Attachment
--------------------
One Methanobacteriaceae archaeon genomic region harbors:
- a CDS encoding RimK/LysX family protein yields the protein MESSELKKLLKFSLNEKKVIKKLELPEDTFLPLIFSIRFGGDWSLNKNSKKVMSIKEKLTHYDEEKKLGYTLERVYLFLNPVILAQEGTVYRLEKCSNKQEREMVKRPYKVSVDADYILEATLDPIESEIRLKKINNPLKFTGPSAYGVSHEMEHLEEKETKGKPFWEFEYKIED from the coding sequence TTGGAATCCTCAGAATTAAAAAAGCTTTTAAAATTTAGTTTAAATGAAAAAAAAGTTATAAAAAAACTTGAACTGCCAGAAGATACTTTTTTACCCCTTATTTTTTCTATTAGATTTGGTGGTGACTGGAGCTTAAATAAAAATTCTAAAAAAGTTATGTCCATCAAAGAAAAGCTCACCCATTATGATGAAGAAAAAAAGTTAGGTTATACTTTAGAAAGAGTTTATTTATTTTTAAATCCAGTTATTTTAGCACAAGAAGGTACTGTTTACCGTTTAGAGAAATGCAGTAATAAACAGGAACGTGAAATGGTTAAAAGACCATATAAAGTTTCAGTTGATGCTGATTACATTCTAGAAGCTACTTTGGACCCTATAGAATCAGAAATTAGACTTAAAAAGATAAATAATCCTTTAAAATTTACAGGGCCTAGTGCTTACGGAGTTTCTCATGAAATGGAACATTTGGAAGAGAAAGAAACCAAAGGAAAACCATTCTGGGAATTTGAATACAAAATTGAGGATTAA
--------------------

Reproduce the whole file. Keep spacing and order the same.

One Methanobacteriaceae archaeon genomic region harbors:
- a CDS encoding RimK/LysX family protein yields the protein MESSELKKLLKFSLNEKKVIKKLELPEDTFLPLIFSIRFGGDWSLNKNSKKVMSIKEKLTHYDEEKKLGYTLERVYLFLNPVILAQEGTVYRLEKCSNKQEREMVKRPYKVSVDADYILEATLDPIESEIRLKKINNPLKFTGPSAYGVSHEMEHLEEKETKGKPFWEFEYKIED from the coding sequence TTGGAATCCTCAGAATTAAAAAAGCTTTTAAAATTTAGTTTAAATGAAAAAAAAGTTATAAAAAAACTTGAACTGCCAGAAGATACTTTTTTACCCCTTATTTTTTCTATTAGATTTGGTGGTGACTGGAGCTTAAATAAAAATTCTAAAAAAGTTATGTCCATCAAAGAAAAGCTCACCCATTATGATGAAGAAAAAAAGTTAGGTTATACTTTAGAAAGAGTTTATTTATTTTTAAATCCAGTTATTTTAGCACAAGAAGGTACTGTTTACCGTTTAGAGAAATGCAGTAATAAACAGGAACGTGAAATGGTTAAAAGACCATATAAAGTTTCAGTTGATGCTGATTACATTCTAGAAGCTACTTTGGACCCTATAGAATCAGAAATTAGACTTAAAAAGATAAATAATCCTTTAAAATTTACAGGGCCTAGTGCTTACGGAGTTTCTCATGAAATGGAACATTTGGAAGAGAAAGAAACCAAAGGAAAACCATTCTGGGAATTTGAATACAAAATTGAGGATTAA